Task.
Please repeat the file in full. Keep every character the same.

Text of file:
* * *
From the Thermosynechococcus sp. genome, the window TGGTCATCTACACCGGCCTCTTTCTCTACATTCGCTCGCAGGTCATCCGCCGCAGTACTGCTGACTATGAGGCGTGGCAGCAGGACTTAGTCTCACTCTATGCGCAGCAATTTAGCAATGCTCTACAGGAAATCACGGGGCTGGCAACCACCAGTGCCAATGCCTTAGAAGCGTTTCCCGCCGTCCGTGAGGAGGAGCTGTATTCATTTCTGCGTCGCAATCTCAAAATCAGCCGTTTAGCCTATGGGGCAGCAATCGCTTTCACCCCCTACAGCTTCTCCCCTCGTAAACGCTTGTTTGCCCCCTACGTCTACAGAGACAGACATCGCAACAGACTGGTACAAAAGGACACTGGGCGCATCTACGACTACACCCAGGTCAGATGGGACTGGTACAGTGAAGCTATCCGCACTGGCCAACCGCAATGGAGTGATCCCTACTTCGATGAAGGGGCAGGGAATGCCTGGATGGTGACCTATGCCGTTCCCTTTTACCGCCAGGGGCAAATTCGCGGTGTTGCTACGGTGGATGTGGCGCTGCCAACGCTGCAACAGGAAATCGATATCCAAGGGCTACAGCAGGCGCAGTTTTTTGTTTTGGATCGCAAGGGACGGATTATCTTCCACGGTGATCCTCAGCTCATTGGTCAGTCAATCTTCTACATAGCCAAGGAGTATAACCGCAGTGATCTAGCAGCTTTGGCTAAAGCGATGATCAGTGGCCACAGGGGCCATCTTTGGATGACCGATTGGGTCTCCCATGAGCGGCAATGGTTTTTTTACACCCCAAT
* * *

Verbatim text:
From the Thermosynechococcus sp. genome, the window TGGTCATCTACACCGGCCTCTTTCTCTACATTCGCTCGCAGGTCATCCGCCGCAGTACTGCTGACTATGAGGCGTGGCAGCAGGACTTAGTCTCACTCTATGCGCAGCAATTTAGCAATGCTCTACAGGAAATCACGGGGCTGGCAACCACCAGTGCCAATGCCTTAGAAGCGTTTCCCGCCGTCCGTGAGGAGGAGCTGTATTCATTTCTGCGTCGCAATCTCAAAATCAGCCGTTTAGCCTATGGGGCAGCAATCGCTTTCACCCCCTACAGCTTCTCCCCTCGTAAACGCTTGTTTGCCCCCTACGTCTACAGAGACAGACATCGCAACAGACTGGTACAAAAGGACACTGGGCGCATCTACGACTACACCCAGGTCAGATGGGACTGGTACAGTGAAGCTATCCGCACTGGCCAACCGCAATGGAGTGATCCCTACTTCGATGAAGGGGCAGGGAATGCCTGGATGGTGACCTATGCCGTTCCCTTTTACCGCCAGGGGCAAATTCGCGGTGTTGCTACGGTGGATGTGGCGCTGCCAACGCTGCAACAGGAAATCGATATCCAAGGGCTACAGCAGGCGCAGTTTTTTGTTTTGGATCGCAAGGGACGGATTATCTTCCACGGTGATCCTCAGCTCATTGGTCAGTCAATCTTCTACATAGCCAAGGAGTATAACCGCAGTGATCTAGCAGCTTTGGCTAAAGCGATGATCAGTGGCCACAGGGGCCATCTTTGGATGACCGATTGGGTCTCCCATGAGCGGCAATGGTTTTTTTACACCCCAAT